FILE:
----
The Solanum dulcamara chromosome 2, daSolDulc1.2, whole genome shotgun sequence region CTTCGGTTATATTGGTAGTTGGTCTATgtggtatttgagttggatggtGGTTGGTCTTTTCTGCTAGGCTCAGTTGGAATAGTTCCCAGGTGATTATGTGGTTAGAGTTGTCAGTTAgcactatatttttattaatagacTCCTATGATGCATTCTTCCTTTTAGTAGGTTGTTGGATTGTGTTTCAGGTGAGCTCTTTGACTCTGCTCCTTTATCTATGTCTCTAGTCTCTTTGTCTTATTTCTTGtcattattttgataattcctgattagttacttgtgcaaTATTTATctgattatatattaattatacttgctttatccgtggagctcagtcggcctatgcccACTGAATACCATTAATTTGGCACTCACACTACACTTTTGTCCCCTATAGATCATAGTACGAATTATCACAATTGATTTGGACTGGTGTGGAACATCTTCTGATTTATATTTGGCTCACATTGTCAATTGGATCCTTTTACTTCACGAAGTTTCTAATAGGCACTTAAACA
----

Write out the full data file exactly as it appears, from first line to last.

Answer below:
The Solanum dulcamara chromosome 2, daSolDulc1.2, whole genome shotgun sequence region CTTCGGTTATATTGGTAGTTGGTCTATgtggtatttgagttggatggtGGTTGGTCTTTTCTGCTAGGCTCAGTTGGAATAGTTCCCAGGTGATTATGTGGTTAGAGTTGTCAGTTAgcactatatttttattaatagacTCCTATGATGCATTCTTCCTTTTAGTAGGTTGTTGGATTGTGTTTCAGGTGAGCTCTTTGACTCTGCTCCTTTATCTATGTCTCTAGTCTCTTTGTCTTATTTCTTGtcattattttgataattcctgattagttacttgtgcaaTATTTATctgattatatattaattatacttgctttatccgtggagctcagtcggcctatgcccACTGAATACCATTAATTTGGCACTCACACTACACTTTTGTCCCCTATAGATCATAGTACGAATTATCACAATTGATTTGGACTGGTGTGGAACATCTTCTGATTTATATTTGGCTCACATTGTCAATTGGATCCTTTTACTTCACGAAGTTTCTAATAGGCACTTAAACA